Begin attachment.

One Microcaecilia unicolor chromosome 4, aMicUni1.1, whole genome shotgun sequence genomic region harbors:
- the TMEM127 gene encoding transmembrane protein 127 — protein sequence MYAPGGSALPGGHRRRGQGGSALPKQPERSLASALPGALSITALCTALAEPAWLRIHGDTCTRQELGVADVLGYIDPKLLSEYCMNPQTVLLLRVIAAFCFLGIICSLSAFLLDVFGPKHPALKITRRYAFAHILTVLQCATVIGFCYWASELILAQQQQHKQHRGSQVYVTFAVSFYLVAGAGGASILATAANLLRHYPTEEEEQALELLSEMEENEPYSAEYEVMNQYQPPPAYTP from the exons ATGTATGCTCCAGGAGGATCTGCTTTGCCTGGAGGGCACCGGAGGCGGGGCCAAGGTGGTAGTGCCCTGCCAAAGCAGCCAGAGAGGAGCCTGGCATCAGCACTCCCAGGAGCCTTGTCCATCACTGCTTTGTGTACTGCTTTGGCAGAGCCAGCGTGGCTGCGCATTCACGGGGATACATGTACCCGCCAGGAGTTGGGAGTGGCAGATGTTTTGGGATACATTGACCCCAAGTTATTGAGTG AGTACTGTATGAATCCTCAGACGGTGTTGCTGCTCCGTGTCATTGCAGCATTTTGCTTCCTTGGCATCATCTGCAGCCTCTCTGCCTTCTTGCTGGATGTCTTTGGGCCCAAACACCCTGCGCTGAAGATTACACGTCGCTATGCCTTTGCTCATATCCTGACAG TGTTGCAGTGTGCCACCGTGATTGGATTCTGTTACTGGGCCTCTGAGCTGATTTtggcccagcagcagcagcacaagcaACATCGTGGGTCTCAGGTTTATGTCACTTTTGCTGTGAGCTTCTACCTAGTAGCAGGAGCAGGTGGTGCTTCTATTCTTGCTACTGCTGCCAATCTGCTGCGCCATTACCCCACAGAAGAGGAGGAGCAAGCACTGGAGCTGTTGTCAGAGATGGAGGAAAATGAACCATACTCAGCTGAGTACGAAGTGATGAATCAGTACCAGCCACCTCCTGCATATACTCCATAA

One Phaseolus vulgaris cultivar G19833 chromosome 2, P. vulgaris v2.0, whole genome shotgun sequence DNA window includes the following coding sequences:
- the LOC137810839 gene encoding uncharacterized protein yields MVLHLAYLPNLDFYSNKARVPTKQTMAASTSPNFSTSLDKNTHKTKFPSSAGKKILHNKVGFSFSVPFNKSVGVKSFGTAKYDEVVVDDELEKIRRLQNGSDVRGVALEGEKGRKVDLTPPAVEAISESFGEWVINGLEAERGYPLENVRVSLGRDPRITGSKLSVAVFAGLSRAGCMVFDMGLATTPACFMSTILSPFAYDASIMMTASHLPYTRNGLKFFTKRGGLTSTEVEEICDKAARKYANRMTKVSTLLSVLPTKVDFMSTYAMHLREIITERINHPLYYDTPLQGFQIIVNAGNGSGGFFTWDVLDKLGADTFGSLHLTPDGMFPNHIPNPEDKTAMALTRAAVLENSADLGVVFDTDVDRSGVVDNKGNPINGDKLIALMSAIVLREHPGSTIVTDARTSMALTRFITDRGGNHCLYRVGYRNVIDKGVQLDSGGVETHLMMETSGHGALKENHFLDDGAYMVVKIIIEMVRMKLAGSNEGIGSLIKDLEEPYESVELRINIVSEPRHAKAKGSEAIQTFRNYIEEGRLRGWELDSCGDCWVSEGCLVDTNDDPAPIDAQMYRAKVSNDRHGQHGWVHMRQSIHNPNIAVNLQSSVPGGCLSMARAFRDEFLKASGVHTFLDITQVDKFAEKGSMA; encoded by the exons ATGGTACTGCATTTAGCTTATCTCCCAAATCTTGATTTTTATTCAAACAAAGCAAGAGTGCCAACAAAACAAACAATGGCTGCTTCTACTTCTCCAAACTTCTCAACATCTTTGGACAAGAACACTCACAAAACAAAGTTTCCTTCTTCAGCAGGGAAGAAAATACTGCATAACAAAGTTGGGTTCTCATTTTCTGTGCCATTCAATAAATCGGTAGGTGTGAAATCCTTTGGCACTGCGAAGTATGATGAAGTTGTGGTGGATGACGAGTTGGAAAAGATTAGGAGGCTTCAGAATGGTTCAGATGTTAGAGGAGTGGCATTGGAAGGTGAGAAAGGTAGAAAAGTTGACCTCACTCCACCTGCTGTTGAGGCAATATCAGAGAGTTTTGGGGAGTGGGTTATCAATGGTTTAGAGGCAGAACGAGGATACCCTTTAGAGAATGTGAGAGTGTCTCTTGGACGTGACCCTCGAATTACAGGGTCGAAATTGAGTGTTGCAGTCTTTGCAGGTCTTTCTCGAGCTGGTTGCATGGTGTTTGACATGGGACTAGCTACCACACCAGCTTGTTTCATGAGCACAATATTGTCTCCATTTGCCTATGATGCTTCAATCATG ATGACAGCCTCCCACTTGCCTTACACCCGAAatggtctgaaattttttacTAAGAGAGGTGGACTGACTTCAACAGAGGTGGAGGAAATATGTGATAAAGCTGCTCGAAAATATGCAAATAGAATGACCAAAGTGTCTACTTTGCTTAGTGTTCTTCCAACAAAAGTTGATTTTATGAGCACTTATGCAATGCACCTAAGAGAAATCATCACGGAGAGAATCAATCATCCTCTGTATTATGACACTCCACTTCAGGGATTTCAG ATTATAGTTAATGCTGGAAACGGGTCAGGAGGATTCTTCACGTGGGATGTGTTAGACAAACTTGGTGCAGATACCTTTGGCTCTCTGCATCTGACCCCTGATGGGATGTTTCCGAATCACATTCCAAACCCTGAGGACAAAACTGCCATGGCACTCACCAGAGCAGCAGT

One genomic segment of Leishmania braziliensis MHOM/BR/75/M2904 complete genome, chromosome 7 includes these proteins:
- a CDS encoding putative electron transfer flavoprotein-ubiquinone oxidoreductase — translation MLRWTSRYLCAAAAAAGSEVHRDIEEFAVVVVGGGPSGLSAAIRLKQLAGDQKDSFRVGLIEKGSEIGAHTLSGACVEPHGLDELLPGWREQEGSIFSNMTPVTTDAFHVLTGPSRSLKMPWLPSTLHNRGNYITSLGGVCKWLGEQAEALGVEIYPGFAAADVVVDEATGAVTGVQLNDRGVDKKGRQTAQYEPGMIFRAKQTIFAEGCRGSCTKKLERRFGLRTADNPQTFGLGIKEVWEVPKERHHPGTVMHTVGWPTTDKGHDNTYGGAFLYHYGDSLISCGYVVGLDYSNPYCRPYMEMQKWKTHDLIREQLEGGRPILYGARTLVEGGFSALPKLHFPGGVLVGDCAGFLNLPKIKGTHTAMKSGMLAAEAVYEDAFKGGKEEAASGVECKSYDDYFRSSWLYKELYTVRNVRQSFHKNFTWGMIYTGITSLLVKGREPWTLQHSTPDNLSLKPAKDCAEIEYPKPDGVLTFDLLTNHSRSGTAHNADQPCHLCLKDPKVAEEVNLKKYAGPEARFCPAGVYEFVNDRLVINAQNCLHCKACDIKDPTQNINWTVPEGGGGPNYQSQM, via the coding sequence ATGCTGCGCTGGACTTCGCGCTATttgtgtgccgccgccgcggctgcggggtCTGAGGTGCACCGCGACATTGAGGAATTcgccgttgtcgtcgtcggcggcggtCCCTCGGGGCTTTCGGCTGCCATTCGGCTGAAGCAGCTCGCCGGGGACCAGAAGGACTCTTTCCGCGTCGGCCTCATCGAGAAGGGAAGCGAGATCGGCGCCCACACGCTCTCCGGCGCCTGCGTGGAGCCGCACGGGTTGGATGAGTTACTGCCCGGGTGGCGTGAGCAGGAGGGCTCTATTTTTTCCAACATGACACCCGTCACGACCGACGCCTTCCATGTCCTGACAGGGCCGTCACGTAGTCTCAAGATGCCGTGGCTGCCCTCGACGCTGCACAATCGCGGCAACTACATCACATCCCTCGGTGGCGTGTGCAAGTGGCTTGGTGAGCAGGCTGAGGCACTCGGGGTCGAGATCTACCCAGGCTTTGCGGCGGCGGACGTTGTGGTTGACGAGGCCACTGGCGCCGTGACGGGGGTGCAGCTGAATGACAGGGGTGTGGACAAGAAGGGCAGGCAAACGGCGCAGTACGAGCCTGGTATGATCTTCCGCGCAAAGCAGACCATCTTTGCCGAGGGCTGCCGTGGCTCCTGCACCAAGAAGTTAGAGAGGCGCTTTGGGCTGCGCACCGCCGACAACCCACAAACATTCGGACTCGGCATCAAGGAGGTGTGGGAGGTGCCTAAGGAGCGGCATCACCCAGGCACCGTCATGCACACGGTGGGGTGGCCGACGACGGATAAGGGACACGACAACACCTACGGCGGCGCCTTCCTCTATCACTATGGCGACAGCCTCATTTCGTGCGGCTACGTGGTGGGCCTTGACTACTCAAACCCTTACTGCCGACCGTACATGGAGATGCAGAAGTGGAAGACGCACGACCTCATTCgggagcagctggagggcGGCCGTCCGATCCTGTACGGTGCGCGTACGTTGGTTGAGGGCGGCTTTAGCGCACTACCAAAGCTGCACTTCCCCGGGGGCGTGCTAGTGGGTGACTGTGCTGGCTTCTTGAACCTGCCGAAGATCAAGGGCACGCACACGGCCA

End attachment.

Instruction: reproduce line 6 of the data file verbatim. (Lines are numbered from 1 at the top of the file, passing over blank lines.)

- a CDS encoding putative electron transfer flavoprotein-ubiquinone oxidoreductase — translation MLRWTSRYLCAAAAAAGSEVHRDIEEFAVVVVGGGPSGLSAAIRLKQLAGDQKDSFRVGLIEKGSEIGAHTLSGACVEPHGLDELLPGWREQEGSIFSNMTPVTTDAFHVLTGPSRSLKMPWLPSTLHNRGNYITSLGGVCKWLGEQAEALGVEIYPGFAAADVVVDEATGAVTGVQLNDRGVDKKGRQTAQYEPGMIFRAKQTIFAEGCRGSCTKKLERRFGLRTADNPQTFGLGIKEVWEVPKERHHPGTVMHTVGWPTTDKGHDNTYGGAFLYHYGDSLISCGYVVGLDYSNPYCRPYMEMQKWKTHDLIREQLEGGRPILYGARTLVEGGFSALPKLHFPGGVLVGDCAGFLNLPKIKGTHTAMKSGMLAAEAVYEDAFKGGKEEAASGVECKSYDDYFRSSWLYKELYTVRNVRQSFHKNFTWGMIYTGITSLLVKGREPWTLQHSTPDNLSLKPAKDCAEIEYPKPDGVLTFDLLTNHSRSGTAHNADQPCHLCLKDPKVAEEVNLKKYAGPEARFCPAGVYEFVNDRLVINAQNCLHCKACDIKDPTQNINWTVPEGGGGPNYQSQM, via the coding sequence ATGCTGCGCTGGACTTCGCGCTATttgtgtgccgccgccgcggctgcggggtCTGAGGTGCACCGCGACATTGAGGAATTcgccgttgtcgtcgtcggcggcggtCCCTCGGGGCTTTCGGCTGCCATTCGGCTGAAGCAGCTCGCCGGGGACCAGAAGGACTCTTTCCGCGTCGGCCTCATCGAGAAGGGAAGCGAGATCGGCGCCCACACGCTCTCCGGCGCCTGCGTGGAGCCGCACGGGTTGGATGAGTTACTGCCCGGGTGGCGTGAGCAGGAGGGCTCTATTTTTTCCAACATGACACCCGTCACGACCGACGCCTTCCATGTCCTGACAGGGCCGTCACGTAGTCTCAAGATGCCGTGGCTGCCCTCGACGCTGCACAATCGCGGCAACTACATCACATCCCTCGGTGGCGTGTGCAAGTGGCTTGGTGAGCAGGCTGAGGCACTCGGGGTCGAGATCTACCCAGGCTTTGCGGCGGCGGACGTTGTGGTTGACGAGGCCACTGGCGCCGTGACGGGGGTGCAGCTGAATGACAGGGGTGTGGACAAGAAGGGCAGGCAAACGGCGCAGTACGAGCCTGGTATGATCTTCCGCGCAAAGCAGACCATCTTTGCCGAGGGCTGCCGTGGCTCCTGCACCAAGAAGTTAGAGAGGCGCTTTGGGCTGCGCACCGCCGACAACCCACAAACATTCGGACTCGGCATCAAGGAGGTGTGGGAGGTGCCTAAGGAGCGGCATCACCCAGGCACCGTCATGCACACGGTGGGGTGGCCGACGACGGATAAGGGACACGACAACACCTACGGCGGCGCCTTCCTCTATCACTATGGCGACAGCCTCATTTCGTGCGGCTACGTGGTGGGCCTTGACTACTCAAACCCTTACTGCCGACCGTACATGGAGATGCAGAAGTGGAAGACGCACGACCTCATTCgggagcagctggagggcGGCCGTCCGATCCTGTACGGTGCGCGTACGTTGGTTGAGGGCGGCTTTAGCGCACTACCAAAGCTGCACTTCCCCGGGGGCGTGCTAGTGGGTGACTGTGCTGGCTTCTTGAACCTGCCGAAGATCAAGGGCACGCACACGGCCA